Just regular dogs

I was standing in front of the pet supply store during a pet adoption event when I heard a man ask a volunteer holding a quiet yellow dog on a leash, “Oh, is this one of those hoarding dogs?” The volunteer said, “No, she was a stray.” The man looked disappointed and moved onto the next volunteer and asked the same thing, only to receive a similar response. When he was told “no” a few more times, he shrugged and walked away, saying he would go look in the shelter.

I couldn’t help but wonder what the appeal was of adopting a dog who had lived in dirty, overcrowded conditions. Was it pure concern? A desire to help those most neglected? Or maybe just bragging rights?

One of the misperceptions shelters fight to overcome is that the animals in the facility are all “damaged goods.” In reality, most pets in a shelter have no great story of woe — they have never been abused, overbred, or fought, and yet each dog who ducks her head when a child runs by or has scars on his face is labeled a victim of some, often imagined, tragic past. This is most often seen when a high-profile abuse case makes it to the news and people are clamoring for the puppy found in a dumpster while thousands of other puppies, turned in for unremarkable reasons, sit in shelter kennels, homeless and ignored. Shelters and adopters are equally guilty of perpetuating this phenomenon, with shelters filling in the blanks of an animals’ history to try to draw more attention to otherwise “regular” dogs, and adopters thinking that every pet that ends up homeless must have traveled a rough road to get there.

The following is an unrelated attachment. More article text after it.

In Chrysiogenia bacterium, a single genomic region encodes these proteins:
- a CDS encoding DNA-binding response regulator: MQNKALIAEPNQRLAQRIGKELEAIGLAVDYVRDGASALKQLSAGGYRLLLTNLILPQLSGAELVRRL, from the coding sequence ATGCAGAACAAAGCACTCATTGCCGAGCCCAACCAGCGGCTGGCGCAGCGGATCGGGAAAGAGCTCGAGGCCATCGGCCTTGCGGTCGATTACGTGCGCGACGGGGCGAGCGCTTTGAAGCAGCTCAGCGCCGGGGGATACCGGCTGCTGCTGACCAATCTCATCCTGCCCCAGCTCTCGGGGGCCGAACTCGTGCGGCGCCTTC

But, the most wonderful thing about animals, including those with truly checkered pasts, is they live in the moment. Dogs aren’t spending days worrying that you will bring them back to a shadeless, dusty yard and put them on a chain where you believe they may have once lived. They are thinking about the squirrel outside the window, the sound of your car pulling into the driveway, and the emptiness of their food bowl for all but two moments each day. Human hang-ups, life changes, and ignorance may be the reason that animals end up in shelters, but it shouldn’t be a reason for them to stay there. Instead of adopting a pet because he has a scar on his nose or a fear of broomsticks, adopt him because he will be a great addition to your family.

We can all take a life lesson from our adopted pets by living in the moment and loving the regular Joes as much as we would the victims of, thankfully, less common abuse and neglect. In many parts of the country, many of the pets in shelters were not strays, but owned members of a caring family, and just because they don’t have a sad story behind them, doesn’t mean you can’t still be their happy ending.